The two hour field hearing by the House Committee on Transportation and Infrastructure began Monday with opening remarks where witnesses, recounted their company’s or agency’s response immediately following the discovery of the leak.
Lawmakers, however, were focused on the fact the Freedom Industries’ President Gary Southern, invited to testify, didn't attend.
“Mr. Chairman, there is an odor emanating from Freedom Industries and it’s not licorice. We cannot legislate morality into the billionaire corporate boardrooms where shell game playing abounds," said Rep. Nick Rahall.
“Their decision not to testify today compounds its gross misconduct and is an absolute affront to every person impacted by the spill," said Rep. Shelley Moore Capito.
“First of all, it’s just unconscionable that Freedom, that Freedom Industry could not have known about the leak, did not report the leak and did not know how much the leak had happened. It’s unconscionable for me to believe that," said Sen. Joe Manchin.
As questioning began, one question persisted: Is the water safe to drink?
Capito solicited responses from Jeff McIntyre, president of West Virginia American Water, and Dr. Letitia Teirney, commissioner of the state Bureau of Public Health.
“As a water company, we don’t set the safe standards, but we are in compliance with all the standards set by the health based agencies like the CDC, the West Virginian Bureau of Public Health and we have been since the 13th of January,” McIntyre said. “Yet, I recognize the customer’s fear associated with the smell of something in their water.”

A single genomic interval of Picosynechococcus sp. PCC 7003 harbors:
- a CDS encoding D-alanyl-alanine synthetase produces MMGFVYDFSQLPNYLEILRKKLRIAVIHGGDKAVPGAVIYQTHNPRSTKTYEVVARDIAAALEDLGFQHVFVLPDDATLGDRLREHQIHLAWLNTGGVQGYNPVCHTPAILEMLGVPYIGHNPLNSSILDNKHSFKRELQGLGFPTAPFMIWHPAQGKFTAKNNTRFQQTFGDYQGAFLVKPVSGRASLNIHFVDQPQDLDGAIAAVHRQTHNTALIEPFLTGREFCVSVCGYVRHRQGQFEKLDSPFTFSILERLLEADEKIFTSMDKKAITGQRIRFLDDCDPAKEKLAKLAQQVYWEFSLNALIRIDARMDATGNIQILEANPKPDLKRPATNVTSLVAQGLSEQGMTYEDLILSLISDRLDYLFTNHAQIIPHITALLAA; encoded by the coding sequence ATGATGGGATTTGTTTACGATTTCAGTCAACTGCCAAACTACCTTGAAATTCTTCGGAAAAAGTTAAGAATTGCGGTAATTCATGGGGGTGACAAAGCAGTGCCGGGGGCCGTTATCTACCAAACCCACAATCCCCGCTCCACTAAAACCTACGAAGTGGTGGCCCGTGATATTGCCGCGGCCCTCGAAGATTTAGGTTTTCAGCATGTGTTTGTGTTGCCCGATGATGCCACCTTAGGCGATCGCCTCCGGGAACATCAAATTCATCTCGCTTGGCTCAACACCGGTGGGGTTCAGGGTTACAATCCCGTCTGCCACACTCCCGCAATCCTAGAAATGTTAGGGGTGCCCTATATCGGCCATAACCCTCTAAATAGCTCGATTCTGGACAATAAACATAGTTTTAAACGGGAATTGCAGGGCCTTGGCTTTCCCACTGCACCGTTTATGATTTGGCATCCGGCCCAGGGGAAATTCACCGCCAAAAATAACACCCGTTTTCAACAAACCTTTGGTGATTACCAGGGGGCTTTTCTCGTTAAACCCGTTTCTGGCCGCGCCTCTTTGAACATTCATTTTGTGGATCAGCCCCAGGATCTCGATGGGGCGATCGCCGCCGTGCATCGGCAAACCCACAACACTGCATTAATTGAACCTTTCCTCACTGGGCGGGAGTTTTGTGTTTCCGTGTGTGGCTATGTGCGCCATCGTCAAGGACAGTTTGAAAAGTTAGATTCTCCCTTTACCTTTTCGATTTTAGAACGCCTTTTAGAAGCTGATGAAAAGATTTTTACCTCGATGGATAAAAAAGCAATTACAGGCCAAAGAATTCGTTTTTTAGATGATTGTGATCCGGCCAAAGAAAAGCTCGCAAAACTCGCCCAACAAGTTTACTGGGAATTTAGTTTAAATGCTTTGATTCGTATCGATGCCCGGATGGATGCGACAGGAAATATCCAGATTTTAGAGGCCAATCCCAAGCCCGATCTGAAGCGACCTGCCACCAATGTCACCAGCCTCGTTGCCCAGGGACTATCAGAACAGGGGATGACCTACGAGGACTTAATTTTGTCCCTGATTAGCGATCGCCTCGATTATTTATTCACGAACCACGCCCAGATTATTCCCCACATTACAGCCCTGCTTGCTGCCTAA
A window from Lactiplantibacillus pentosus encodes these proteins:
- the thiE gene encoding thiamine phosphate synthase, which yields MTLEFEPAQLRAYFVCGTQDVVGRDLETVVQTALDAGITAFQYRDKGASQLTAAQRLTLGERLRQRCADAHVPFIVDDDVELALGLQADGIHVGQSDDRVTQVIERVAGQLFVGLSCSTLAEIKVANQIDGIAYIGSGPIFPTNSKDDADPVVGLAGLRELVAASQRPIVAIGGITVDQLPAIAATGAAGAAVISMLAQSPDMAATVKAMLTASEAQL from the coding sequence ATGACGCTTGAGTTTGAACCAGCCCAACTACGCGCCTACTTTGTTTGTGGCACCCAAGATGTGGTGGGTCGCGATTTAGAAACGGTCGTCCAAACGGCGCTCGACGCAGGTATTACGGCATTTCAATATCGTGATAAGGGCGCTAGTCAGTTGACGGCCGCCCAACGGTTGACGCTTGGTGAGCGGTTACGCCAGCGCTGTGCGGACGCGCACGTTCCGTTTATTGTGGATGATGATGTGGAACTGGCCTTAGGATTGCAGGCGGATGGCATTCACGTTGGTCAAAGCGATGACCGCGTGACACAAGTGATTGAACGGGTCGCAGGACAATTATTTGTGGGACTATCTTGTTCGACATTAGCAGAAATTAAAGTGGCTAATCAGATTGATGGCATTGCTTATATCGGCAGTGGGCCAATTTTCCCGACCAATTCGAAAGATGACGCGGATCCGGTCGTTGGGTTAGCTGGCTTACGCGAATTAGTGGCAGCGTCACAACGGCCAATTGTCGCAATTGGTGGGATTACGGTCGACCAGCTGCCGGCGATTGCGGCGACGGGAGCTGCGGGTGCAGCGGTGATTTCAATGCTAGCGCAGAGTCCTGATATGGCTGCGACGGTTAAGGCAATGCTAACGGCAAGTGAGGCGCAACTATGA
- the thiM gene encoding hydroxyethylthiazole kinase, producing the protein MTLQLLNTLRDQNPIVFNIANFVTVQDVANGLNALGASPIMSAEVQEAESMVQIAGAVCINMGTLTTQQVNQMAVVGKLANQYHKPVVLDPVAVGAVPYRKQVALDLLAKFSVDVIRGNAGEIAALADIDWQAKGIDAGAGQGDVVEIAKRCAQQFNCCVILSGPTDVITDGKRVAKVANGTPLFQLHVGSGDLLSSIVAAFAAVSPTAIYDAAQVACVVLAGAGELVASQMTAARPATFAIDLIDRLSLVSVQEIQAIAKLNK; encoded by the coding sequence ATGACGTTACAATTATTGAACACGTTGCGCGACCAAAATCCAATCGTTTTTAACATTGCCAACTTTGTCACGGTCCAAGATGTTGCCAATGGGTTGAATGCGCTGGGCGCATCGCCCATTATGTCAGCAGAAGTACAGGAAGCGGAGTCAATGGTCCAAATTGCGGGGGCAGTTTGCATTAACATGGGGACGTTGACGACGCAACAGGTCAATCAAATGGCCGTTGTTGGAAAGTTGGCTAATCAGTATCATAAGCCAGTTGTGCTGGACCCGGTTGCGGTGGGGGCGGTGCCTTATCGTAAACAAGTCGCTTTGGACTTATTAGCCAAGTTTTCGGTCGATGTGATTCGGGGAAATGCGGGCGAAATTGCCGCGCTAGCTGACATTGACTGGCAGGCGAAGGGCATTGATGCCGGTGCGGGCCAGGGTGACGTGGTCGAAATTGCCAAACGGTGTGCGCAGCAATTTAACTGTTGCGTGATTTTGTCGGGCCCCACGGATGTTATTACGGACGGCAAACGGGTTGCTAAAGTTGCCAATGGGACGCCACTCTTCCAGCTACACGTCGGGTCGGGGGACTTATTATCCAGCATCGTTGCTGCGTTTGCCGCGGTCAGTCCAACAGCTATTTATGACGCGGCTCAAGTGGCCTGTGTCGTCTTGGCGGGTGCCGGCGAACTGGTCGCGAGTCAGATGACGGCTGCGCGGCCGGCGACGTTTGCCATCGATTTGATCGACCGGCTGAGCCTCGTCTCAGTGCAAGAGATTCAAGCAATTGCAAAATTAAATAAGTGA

“Everybody has a different definition of safe. As I used an example before, some people think it’s safe to jump off the bridge on Bridge Day,” Tierney said. “I don’t personally think that’s safe so everybody has a different definition. Am I confident in the science, I’m as confident as I can be based on what we had.”
“The panel sitting here, nobody’s willing to say that the water’s safe, categorically say its safe, and I’m not going to ask you again because I think everybody is going to dance around the question,” said Committee Chairman Bill Shuster of Pennsylvania. “I don’t know exactly why, but I suspect the main reason why is that everybody’s afraid they’re going to get sued.”
McIntyre told the committee he did not know why the licorice smell in schools was being connected with children and staff fainting and complaining of itchy eyes and noses.
Director of the state Division of Homeland Security and Emergency Management Jimmy Gianato testified National Guard teams were finding issues concentrated in school cafeterias, where large amounts of water were being heated to wash dishes, but Gianato, like McIntyre, said schools were all testing well below the CDC recommended health standard.
Through all the remarks and questioning, lawmakers were focused on restoring the public’s trust in the water. Some have proposed doing so through legislation designed to prevent future spills.
Senator Manchin introduced legislation in the Senate last month regulating above ground storage facilities, and Representative Capito planned to introduce her version of the legislation in the house Monday night.